There are few companions quite like a book, especially when on the road. (Aren’t books, really, the ultimate trip? Between their pages, an escape hatch – the mind’s getaway of the highest order.) A hotel of the literary sort, SIXTY makes sure to guide its guests towards tomes of note. This month, our contributor Jennifer Vineyard selects six must-reads, from a novel written behind bars to a nervous breakdown of the literary sort.
My Year of Rest and Relaxation, Ottessa Moshfegh
Really, what is the point of getting out of bed in the morning? The nameless 24-year-old narrator of Moshfegh’s latest novel has never found a satisfactory answer to that question. And being bored, she has decided to purposely become addicted to some very heavy medications (Maxiphenphen, Valdignore, Silencior, Prognosticrone, and Infermiterol) and the sweet oblivion they bring. She just wants to hibernate – her dream drug would let her sleep her life away round-the-clock for months at a time, becoming comfortably numb – but the trouble is, as out of it as she manages to become, she keeps doing stuff, having adventures somehow, going to the bodega or going clubbing in a daze. We follow this woman around New York from the summer of 2000 to 9/11, and anyone who lived here then will recognize some of the nightlife real estate: Tunnel, Centro-Fly, and Luke+Leroy. Is this girl a parody of privileged white women sleepwalking her way through life? Is she a feminist hero, passively resisting capitalist society? Is the key to recharging our souls lucid dreaming? Let’s sleep on it.
Washington Black, Esi Edugyan
The year is 1830, and a boy named George Washington Black – “Wash,” for short – is a field slave on a Barbados sugar plantation called Faith. Then his owner, Erasmus Wilde, gives him a new job: assisting Wilde’s oddball brother Christopher, or “Titch,” as he’s called, a scientist, explorer, and covert abolitionist. In the wake of a tragedy, Wash and Titch embark on a grand journey, setting forth one stormy night on a hot-air balloon, then crashing on a ship bound for America. From there, they continue north to Canada, where Wash throws in with a friendly naturalist and his mixed-race daughter. Eventually, Wash makes his way to London, Amsterdam, Morocco, always searching for a place he can feel he truly belongs. The book is a swashbuckling adventure and intellectual quest that reflects on both freedom and slavery, as well as the guilt of personal freedom in a time of tyranny.
Lake Success, Gary Shteyngart
Hedge-fund titan Barry Cohen is worth more than $2 billion, but one day he decides to give up the easy life, and heads off down the highway in a Greyhound bus. Why, exactly? Well, maybe because his wife has taken to calling him “soulless” and his three-year-old son has just been diagnosed with autism. Or maybe it’s that subpoena he fears from the SEC – something about insider trading. Or maybe he’s just having a nervous breakdown. Or maybe America is. Shteyngart is a master satirist who’s averse to despair, and Barry’s huge left life turn is wickedly fun to witness.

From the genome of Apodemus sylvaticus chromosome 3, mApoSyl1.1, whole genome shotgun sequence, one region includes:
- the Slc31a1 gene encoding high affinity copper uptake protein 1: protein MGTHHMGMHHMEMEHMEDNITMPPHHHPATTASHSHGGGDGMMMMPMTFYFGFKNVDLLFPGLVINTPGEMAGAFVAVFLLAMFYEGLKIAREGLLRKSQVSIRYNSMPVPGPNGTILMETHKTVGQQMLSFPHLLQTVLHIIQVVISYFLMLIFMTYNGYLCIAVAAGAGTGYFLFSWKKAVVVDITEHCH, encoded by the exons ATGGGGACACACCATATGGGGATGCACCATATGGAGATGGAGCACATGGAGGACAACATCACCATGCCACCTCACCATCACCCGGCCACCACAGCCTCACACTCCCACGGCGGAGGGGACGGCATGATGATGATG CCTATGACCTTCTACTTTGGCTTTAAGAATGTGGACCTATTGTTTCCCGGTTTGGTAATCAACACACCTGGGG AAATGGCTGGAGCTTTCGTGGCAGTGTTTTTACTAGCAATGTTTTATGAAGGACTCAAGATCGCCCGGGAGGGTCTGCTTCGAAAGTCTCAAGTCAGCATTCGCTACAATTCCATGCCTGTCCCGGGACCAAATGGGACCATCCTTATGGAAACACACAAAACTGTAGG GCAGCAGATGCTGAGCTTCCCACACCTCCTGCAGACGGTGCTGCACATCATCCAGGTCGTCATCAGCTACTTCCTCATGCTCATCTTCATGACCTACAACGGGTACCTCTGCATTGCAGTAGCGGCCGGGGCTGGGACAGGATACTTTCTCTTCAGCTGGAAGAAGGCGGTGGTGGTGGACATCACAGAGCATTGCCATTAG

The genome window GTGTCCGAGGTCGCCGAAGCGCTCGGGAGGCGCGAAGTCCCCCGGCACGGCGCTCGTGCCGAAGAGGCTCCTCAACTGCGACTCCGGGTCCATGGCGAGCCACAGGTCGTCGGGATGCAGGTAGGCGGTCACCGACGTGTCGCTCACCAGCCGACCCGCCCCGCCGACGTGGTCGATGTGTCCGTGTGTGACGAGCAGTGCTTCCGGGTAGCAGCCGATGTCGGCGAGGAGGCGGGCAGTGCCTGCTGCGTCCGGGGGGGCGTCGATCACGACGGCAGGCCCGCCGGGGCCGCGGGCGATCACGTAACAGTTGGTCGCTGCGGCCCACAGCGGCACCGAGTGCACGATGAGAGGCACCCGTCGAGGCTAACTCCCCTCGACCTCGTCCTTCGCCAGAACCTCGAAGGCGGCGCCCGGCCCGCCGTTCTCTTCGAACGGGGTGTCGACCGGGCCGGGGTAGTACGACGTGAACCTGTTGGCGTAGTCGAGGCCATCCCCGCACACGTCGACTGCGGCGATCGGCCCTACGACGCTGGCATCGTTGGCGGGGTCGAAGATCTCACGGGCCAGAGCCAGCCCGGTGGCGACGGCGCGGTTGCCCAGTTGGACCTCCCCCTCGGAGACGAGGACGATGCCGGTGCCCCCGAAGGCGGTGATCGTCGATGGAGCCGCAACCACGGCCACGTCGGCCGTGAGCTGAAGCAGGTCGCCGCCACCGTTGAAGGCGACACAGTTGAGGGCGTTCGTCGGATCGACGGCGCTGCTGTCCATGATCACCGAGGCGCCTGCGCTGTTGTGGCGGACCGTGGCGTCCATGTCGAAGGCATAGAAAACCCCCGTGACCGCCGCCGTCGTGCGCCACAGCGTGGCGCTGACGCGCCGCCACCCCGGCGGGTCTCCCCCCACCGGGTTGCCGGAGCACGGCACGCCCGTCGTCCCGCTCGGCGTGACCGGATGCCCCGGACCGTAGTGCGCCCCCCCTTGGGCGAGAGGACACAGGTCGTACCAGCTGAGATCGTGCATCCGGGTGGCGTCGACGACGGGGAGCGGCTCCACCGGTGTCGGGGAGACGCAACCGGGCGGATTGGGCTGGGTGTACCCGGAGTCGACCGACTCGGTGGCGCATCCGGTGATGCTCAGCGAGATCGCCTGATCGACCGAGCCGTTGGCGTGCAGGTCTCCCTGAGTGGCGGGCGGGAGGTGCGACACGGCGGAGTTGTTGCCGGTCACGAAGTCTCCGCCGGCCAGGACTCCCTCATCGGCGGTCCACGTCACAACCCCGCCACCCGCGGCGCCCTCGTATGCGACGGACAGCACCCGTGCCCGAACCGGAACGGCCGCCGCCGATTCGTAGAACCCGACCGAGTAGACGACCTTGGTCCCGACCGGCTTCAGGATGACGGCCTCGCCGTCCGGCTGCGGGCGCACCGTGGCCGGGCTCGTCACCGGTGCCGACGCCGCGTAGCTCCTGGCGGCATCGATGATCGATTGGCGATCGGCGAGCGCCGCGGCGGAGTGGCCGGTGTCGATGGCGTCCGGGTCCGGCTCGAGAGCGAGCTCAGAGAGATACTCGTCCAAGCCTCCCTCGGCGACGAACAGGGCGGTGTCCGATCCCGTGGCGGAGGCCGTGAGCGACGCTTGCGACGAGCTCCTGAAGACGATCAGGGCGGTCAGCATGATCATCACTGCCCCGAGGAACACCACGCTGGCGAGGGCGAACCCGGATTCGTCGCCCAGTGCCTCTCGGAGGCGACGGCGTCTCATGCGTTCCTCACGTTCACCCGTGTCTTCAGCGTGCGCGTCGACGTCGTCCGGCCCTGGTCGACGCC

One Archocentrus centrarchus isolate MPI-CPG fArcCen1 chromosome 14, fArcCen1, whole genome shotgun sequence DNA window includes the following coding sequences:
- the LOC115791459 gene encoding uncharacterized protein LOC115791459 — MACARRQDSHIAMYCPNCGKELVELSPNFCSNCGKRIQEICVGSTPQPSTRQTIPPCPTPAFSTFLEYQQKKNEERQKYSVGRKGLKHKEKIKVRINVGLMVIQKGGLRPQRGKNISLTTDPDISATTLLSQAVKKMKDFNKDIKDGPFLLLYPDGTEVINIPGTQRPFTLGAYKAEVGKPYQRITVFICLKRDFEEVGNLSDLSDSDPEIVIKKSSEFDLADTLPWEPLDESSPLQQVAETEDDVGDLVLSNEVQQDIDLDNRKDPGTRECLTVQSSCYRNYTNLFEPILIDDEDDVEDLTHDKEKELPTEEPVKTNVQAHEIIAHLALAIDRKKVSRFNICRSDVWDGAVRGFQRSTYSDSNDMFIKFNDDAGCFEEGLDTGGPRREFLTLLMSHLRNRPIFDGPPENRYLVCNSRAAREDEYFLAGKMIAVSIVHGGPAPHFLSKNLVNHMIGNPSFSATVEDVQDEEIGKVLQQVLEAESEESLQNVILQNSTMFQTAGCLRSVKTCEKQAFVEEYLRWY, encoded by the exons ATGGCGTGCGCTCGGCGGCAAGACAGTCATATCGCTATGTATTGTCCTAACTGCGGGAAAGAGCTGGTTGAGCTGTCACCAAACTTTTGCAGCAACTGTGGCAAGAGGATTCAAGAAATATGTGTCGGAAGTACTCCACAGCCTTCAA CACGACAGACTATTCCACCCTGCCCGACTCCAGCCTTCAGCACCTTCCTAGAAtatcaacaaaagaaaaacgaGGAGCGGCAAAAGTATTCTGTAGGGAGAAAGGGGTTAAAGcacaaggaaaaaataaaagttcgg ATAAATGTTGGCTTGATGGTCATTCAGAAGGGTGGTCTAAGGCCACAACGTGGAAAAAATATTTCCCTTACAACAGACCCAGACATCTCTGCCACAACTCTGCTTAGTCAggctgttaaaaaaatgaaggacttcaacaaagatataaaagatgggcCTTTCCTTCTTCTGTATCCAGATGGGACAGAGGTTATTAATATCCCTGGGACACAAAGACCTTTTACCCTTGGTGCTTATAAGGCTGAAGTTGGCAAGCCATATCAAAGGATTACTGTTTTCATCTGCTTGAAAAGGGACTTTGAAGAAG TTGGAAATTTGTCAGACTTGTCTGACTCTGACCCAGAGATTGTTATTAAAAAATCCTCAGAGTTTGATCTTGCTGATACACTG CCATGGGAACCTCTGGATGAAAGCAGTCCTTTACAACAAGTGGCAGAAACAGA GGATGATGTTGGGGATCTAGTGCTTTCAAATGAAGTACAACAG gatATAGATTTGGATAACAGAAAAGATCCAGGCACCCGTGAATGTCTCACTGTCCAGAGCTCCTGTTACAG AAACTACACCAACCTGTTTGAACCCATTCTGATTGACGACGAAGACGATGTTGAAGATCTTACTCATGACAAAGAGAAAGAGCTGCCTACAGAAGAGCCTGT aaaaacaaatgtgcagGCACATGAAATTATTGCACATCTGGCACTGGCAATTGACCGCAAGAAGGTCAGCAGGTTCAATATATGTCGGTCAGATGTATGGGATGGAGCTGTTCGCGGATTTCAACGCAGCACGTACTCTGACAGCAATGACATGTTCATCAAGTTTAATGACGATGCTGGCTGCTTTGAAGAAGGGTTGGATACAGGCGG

Cherry, Nico Walker
In 2012, Nico Walker was convicted of bank robbery and sentenced to 11 years in federal prison. He wrote this book while incarcerated. He claims that it’s not a memoir, but its bleak verité tone feels autobiographical. We follow his stand-in protagonist from college dropout to Gulf War GI to cheating (and cheated-on) husband and, finally, to full-blown heroin addict. To support the habit he shares with his wife, he starts robbing banks. (Fun fact: royalties from this book are being used to pay them restitution.) Walker’s fictional character sees all of this as a love story, and himself as a hopeless romantic. But it’s a harrowing tale, and Walker’s protagonist might not make it out alive. Walker himself, however, is due out in 2020.
Rock & Roll Woman, Meredith Ochs
“Women in Rock” is a weary cliché – there have always been women in rock, arising quite naturally, thank you. What music journalist Meredith Ochs has done here is round up 50 of the fiercest female players, from vintage rockabillies like Wanda Jackson and hippie icons like Janis Joplin to pre-punks (pioneering all-girl hard-rock band Fanny), post-punks (the Go-Go’s) and just plain punk-punks (the Runaways) and interspersed their stories with those of various riot grrrls (Kathleen Hanna) and ladies of the aughts (Karen O and St. Vincent). This is a book made for quick dips – no long-term commitment necessary.
Fire & Blood: 300 Years Before A Game of Thrones (A Targaryen History), George R.R. Martin
Feel like you’ve been waiting forever for The Winds of Winter? Well, you’re going to have to keep waiting. But this handsome, 700-page tome offers an entertaining way to pass the melancholy hours. Much of the history of Westeros that’s mentioned glancingly in the A Song of Ice and Fire saga – Aegon’s Conquest, for example, and the civil war known as the Dance of the Dragons – is detailed here, in what Martin says is the first entry in a planned two-volume set that he likes to think of as the GRRMarillion (Tolkien fans will get his little joke). This is not a novel, but a history, told by the Archmaesters of the Citadel and by others who are not always in agreement. And that’s half the fun: the less official the source, the more salacious the tale.
Photo courtesy of Wellcome Collection